Once you reach a certain age, thoughts of retiring and collecting Social Security undoubtedly creep into your mind. After all, you’ve worked hard all these years and have earned these benefits, right?
You may look at your friends or family members who have retired, envying their free time and their monthly benefit checks. But how will your Social Security earnings compare to those of your peers?
That’s a complex question, with the answer depending on a variety of conditions. Nearly 49.4 million retired Americans were enrolled to receive retirement benefits as of May 2023, and their checks depend on how long they worked, their earnings at their job, when they started to collect Social Security and more.
To see how your Social Security might compare to that of your peers, and to view some numbers, it’s important to understand how the government figures out what your benefit will be. Let’s explore.
How Is Your Benefit Calculated?
The Social Security Administration uses a complex formula to determine the amount of the monthly benefit for each recipient. To start, Social Security looks at a worker’s lifetime earnings and applies the formula to determine the benefit, known as the primary insurance amount. Once that number has been figured, further calculations take place to come up with the financial benefit at full retirement age. That’s 66 or older, depending on your birth year.
The benefits you wind up receiving will depend on the age at which you take Social Security and any annual cost-of-living adjustments. Social Security can kick in at age 62, but at a reduced rate. The longer you wait to apply for your benefits, the higher payment you will receive.
How Do You Find Out Your Benefit?
Anyone 18 or older can create an online account with Social Security by going to www.ssa.gov/myaccount. From there, you can monitor your earnings and, once you have enough credits to qualify for benefits, you’ll find your projected retirement earnings at age 62, 65 or full retirement age.
How Does Your Benefit Compare to Other Retirees?
Let’s say you worked 45 years in a bank. Your spouse worked 45 years as an engineer. Will you receive identical amounts of Social Security benefits? No. Just as your paychecks weren’t the same, neither will be your Social Security direct deposits.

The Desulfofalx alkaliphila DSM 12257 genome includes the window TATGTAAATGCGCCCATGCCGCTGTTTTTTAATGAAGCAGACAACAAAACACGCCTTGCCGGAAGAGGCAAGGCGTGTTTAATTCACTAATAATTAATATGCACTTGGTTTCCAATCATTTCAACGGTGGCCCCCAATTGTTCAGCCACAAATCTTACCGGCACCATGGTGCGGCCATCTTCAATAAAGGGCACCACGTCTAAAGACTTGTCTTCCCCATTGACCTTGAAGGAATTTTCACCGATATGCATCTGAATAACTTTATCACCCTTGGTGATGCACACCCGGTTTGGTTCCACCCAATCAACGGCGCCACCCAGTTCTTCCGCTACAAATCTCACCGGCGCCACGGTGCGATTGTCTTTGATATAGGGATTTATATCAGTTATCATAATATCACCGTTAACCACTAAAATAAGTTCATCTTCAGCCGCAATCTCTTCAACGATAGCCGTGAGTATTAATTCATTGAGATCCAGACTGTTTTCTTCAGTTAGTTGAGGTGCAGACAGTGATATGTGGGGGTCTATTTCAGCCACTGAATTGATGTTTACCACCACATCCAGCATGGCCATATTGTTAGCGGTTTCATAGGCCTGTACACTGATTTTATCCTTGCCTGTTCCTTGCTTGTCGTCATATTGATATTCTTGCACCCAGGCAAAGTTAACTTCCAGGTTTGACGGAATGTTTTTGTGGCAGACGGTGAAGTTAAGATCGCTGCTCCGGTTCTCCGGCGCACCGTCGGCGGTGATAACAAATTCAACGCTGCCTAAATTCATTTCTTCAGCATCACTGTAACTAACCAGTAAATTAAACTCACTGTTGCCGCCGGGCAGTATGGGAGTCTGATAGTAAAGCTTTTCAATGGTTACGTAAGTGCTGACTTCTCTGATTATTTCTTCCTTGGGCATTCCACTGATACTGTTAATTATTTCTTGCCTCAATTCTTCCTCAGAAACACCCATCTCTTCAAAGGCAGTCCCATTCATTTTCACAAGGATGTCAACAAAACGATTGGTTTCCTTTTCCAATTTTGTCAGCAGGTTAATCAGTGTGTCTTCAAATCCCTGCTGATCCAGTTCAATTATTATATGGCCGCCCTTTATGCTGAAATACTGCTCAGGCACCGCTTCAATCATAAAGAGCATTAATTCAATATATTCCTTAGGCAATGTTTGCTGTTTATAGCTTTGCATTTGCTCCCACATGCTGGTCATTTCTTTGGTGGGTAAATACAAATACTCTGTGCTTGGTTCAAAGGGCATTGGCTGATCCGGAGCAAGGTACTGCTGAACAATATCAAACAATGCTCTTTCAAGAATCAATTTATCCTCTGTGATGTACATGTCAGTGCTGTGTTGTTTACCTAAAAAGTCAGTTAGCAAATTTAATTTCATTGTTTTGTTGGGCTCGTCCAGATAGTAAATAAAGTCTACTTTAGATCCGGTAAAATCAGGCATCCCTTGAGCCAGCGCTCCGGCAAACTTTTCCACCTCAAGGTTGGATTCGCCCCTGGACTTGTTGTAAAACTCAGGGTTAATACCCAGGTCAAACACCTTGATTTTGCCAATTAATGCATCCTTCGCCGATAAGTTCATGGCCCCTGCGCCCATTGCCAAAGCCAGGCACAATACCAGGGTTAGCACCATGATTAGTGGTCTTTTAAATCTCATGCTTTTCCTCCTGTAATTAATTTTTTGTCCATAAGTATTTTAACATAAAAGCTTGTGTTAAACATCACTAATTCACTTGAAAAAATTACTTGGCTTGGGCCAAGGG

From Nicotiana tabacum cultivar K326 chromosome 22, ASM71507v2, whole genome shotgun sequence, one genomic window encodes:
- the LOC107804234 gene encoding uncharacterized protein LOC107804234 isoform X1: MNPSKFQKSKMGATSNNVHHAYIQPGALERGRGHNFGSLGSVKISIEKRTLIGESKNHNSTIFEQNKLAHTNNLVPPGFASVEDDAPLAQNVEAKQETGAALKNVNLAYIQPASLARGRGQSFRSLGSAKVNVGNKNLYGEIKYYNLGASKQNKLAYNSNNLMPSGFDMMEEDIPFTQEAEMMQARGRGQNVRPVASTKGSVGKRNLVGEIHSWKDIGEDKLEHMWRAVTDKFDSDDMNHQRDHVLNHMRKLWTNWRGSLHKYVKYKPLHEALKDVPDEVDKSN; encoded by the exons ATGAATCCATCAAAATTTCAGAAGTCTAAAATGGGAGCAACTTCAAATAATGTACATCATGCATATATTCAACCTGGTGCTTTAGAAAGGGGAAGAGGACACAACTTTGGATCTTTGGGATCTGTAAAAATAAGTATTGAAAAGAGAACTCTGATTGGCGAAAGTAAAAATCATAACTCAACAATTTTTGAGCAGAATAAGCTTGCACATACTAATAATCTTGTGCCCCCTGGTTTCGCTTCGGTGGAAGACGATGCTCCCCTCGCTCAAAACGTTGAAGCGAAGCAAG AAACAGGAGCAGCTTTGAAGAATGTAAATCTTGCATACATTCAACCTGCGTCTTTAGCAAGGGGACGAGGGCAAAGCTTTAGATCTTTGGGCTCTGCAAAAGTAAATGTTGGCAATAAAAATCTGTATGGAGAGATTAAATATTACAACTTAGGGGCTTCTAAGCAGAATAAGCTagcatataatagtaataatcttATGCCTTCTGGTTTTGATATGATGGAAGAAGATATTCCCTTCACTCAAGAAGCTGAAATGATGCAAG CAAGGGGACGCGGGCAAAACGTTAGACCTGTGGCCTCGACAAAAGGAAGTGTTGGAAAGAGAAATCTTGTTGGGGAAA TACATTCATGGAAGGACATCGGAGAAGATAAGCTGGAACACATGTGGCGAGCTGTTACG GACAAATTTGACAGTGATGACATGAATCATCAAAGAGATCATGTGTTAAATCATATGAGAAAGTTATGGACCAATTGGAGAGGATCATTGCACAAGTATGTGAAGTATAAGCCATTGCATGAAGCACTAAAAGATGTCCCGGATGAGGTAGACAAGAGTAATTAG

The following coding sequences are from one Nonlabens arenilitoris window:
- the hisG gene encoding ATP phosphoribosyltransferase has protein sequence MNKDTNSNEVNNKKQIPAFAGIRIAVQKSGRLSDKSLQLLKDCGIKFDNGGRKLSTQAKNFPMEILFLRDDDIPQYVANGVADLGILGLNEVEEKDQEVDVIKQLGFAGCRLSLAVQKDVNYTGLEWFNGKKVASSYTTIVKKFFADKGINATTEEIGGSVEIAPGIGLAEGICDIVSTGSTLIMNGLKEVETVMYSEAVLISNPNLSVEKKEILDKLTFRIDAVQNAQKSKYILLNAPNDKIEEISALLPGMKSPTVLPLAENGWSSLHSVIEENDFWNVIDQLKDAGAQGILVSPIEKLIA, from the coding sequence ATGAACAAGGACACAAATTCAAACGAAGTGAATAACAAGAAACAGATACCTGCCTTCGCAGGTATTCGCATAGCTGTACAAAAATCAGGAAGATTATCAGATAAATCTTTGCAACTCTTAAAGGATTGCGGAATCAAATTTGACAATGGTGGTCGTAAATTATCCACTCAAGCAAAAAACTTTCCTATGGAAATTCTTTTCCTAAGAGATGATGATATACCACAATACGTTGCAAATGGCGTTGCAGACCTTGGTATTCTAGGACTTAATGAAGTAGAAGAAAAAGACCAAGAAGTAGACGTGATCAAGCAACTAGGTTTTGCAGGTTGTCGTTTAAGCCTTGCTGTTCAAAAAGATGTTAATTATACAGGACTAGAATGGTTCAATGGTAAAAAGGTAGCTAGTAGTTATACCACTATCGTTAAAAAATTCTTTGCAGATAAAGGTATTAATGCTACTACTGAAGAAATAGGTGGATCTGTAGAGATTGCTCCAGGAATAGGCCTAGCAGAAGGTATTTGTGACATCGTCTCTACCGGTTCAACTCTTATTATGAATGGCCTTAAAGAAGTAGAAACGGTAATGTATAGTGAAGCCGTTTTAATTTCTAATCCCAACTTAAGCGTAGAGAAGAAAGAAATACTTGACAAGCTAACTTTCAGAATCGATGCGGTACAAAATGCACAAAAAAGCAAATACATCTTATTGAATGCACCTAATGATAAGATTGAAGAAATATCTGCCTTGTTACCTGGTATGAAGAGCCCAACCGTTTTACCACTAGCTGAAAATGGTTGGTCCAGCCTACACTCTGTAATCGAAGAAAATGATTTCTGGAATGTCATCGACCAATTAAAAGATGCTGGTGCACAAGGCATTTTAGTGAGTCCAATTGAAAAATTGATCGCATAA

Social Security’s 2022 Annual Statistical Supplement gives you some idea about how much others receive in Social Security, based on age and gender. The report used the 2021 year-end figures, which are the latest available.
In December 2021, nearly 47.3% of retirees received an average of $1,658.03. Among them, men were paid an average of $1,838.08 while women earned $1,483.75.
According to the American Academy of Actuaries, the pay gap between genders, as well as a woman’s traditional role in the family, contribute to the disparity in pay when it comes to Social Security. Because the government calculates benefits based on lifetime earnings, women, in general, also earn less than men because of their breaks to have children, or care for children or other relatives.
So just how does your Social Security stack up against the average when it comes to your age and gender? The numbers below from Social Security’s 2022 Annual Statistical Supplement will give you an idea:
|Social Security Earnings By Age and Gender|
|100 or older||$1,549.17||$1,511.79|
|Source: Social Security Administration, Master Beneficiary Record|
How Can You Increase Your Benefits?
The simple answer as to how to get increased Social Security benefits in retirement is to work more. You must work at least 10 years or earn 40 “credits” under Social Security calculations, to qualify. But your earnings are based on the 35 years of your highest income. Each year over 35 that you work will knock out a year where you had low or no earnings.
If you’re approaching Social Security age, working a few more years at your high-paying job can eliminate some of those lower-paying, entry-level years and increase your benefits. However, that isn’t the only way to achieve maximum earnings. Here are some more options:
- While still working, move to a higher-paying job or add a side job to increase your annual pay
- Pass on collecting benefits at 62 and wait until full retirement age
- Apply for spousal benefits
- Ask your tax advisor how to minimize Social Security taxes
- Verify your earnings on your online Social Security account to make sure you’ve gotten credit for the full amount of your pay
In summary, Social Security is a complicated process. Before making any decisions about when to start collecting, consulting an advisor well-versed on the topic could assist in your planning.
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